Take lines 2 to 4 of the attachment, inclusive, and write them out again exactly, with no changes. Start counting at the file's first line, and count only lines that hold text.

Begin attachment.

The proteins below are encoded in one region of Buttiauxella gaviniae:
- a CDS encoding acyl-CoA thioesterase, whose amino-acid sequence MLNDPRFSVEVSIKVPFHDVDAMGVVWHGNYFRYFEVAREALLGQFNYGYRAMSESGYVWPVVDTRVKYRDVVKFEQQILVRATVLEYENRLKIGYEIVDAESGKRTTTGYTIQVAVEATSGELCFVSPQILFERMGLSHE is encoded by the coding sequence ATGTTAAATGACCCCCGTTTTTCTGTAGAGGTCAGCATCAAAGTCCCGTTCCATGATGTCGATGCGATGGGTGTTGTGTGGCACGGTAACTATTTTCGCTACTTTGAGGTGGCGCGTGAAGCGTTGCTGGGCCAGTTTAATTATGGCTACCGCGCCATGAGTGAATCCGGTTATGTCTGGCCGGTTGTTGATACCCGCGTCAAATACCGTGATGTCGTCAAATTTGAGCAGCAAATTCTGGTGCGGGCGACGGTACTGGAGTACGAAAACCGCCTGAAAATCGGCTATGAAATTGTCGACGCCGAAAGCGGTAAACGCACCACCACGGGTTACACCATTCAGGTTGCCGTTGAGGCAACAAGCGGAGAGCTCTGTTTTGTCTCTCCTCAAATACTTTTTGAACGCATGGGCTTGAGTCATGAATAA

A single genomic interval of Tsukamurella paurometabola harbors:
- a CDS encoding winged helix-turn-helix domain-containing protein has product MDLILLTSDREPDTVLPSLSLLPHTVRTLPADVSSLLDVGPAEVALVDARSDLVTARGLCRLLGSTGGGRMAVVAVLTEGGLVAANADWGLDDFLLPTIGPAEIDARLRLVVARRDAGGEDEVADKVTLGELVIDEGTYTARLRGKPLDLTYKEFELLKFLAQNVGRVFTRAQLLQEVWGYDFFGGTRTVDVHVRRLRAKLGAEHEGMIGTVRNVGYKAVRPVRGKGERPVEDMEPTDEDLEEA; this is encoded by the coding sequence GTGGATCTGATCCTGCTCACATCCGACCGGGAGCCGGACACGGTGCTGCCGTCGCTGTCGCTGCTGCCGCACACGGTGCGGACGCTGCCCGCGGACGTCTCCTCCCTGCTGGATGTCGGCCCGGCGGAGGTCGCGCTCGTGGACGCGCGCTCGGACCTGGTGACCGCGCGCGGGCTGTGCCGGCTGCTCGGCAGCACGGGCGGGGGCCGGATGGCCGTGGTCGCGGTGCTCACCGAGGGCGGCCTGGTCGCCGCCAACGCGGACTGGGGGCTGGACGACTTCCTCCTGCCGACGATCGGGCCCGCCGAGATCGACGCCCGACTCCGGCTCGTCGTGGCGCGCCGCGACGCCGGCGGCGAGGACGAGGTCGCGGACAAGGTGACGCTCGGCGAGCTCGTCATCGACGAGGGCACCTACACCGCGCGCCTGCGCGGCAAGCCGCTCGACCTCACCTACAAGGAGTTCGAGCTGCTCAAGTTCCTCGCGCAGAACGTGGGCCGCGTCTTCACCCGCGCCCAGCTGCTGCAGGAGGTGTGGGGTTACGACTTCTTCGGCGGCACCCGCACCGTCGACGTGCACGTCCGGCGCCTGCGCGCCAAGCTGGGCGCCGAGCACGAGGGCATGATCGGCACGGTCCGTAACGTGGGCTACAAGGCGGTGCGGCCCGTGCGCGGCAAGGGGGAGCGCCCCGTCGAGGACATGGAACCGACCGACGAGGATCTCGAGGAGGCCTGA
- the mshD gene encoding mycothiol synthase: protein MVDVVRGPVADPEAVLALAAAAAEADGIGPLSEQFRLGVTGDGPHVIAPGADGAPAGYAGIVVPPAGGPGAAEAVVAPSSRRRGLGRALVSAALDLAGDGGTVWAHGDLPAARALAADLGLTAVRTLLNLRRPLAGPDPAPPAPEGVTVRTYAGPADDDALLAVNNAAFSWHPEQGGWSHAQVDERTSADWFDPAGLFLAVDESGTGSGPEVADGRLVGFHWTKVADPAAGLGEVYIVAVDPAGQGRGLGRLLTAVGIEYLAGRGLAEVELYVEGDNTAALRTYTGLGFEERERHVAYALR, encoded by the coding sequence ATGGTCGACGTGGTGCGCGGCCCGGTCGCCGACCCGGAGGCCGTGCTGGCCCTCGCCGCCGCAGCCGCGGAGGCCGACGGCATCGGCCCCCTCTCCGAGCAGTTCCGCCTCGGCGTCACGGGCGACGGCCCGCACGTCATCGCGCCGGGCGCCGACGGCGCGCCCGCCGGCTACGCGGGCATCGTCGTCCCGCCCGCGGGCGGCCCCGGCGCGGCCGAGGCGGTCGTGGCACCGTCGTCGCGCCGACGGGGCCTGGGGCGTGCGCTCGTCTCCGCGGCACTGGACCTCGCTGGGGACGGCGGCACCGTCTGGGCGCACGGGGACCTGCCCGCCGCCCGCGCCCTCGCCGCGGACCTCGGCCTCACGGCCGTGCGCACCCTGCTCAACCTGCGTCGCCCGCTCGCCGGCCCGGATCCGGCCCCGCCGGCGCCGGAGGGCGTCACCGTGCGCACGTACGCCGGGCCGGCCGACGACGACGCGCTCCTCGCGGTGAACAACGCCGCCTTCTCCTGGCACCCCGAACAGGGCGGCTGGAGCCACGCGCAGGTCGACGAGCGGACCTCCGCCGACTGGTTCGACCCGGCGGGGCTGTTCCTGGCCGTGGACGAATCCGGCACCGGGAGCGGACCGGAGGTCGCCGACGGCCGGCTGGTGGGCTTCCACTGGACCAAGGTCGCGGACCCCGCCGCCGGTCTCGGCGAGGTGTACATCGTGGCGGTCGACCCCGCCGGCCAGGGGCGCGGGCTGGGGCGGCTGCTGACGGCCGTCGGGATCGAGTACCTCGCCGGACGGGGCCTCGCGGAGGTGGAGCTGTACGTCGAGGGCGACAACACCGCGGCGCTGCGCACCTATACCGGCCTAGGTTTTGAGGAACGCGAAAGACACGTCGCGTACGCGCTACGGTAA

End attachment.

- a CDS encoding acyl-CoA thioesterase, whose amino-acid sequence MLNDPRFSVEVSIKVPFHDVDAMGVVWHGNYFRYFEVAREALLGQFNYGYRAMSESGYVWPVVDTRVKYRDVVKFEQQILVRATVLEYENRLKIGYEIVDAESGKRTTTGYTIQVAVEATSGELCFVSPQILFERMGLSHE is encoded by the coding sequence ATGTTAAATGACCCCCGTTTTTCTGTAGAGGTCAGCATCAAAGTCCCGTTCCATGATGTCGATGCGATGGGTGTTGTGTGGCACGGTAACTATTTTCGCTACTTTGAGGTGGCGCGTGAAGCGTTGCTGGGCCAGTTTAATTATGGCTACCGCGCCATGAGTGAATCCGGTTATGTCTGGCCGGTTGTTGATACCCGCGTCAAATACCGTGATGTCGTCAAATTTGAGCAGCAAATTCTGGTGCGGGCGACGGTACTGGAGTACGAAAACCGCCTGAAAATCGGCTATGAAATTGTCGACGCCGAAAGCGGTAAACGCACCACCACGGGTTACACCATTCAGGTTGCCGTTGAGGCAACAAGCGGAGAGCTCTGTTTTGTCTCTCCTCAAATACTTTTTGAACGCATGGGCTTGAGTCATGAATAA

A single genomic interval of Tsukamurella paurometabola harbors:
- a CDS encoding winged helix-turn-helix domain-containing protein has product MDLILLTSDREPDTVLPSLSLLPHTVRTLPADVSSLLDVGPAEVALVDARSDLVTARGLCRLLGSTGGGRMAVVAVLTEGGLVAANADWGLDDFLLPTIGPAEIDARLRLVVARRDAGGEDEVADKVTLGELVIDEGTYTARLRGKPLDLTYKEFELLKFLAQNVGRVFTRAQLLQEVWGYDFFGGTRTVDVHVRRLRAKLGAEHEGMIGTVRNVGYKAVRPVRGKGERPVEDMEPTDEDLEEA; this is encoded by the coding sequence GTGGATCTGATCCTGCTCACATCCGACCGGGAGCCGGACACGGTGCTGCCGTCGCTGTCGCTGCTGCCGCACACGGTGCGGACGCTGCCCGCGGACGTCTCCTCCCTGCTGGATGTCGGCCCGGCGGAGGTCGCGCTCGTGGACGCGCGCTCGGACCTGGTGACCGCGCGCGGGCTGTGCCGGCTGCTCGGCAGCACGGGCGGGGGCCGGATGGCCGTGGTCGCGGTGCTCACCGAGGGCGGCCTGGTCGCCGCCAACGCGGACTGGGGGCTGGACGACTTCCTCCTGCCGACGATCGGGCCCGCCGAGATCGACGCCCGACTCCGGCTCGTCGTGGCGCGCCGCGACGCCGGCGGCGAGGACGAGGTCGCGGACAAGGTGACGCTCGGCGAGCTCGTCATCGACGAGGGCACCTACACCGCGCGCCTGCGCGGCAAGCCGCTCGACCTCACCTACAAGGAGTTCGAGCTGCTCAAGTTCCTCGCGCAGAACGTGGGCCGCGTCTTCACCCGCGCCCAGCTGCTGCAGGAGGTGTGGGGTTACGACTTCTTCGGCGGCACCCGCACCGTCGACGTGCACGTCCGGCGCCTGCGCGCCAAGCTGGGCGCCGAGCACGAGGGCATGATCGGCACGGTCCGTAACGTGGGCTACAAGGCGGTGCGGCCCGTGCGCGGCAAGGGGGAGCGCCCCGTCGAGGACATGGAACCGACCGACGAGGATCTCGAGGAGGCCTGA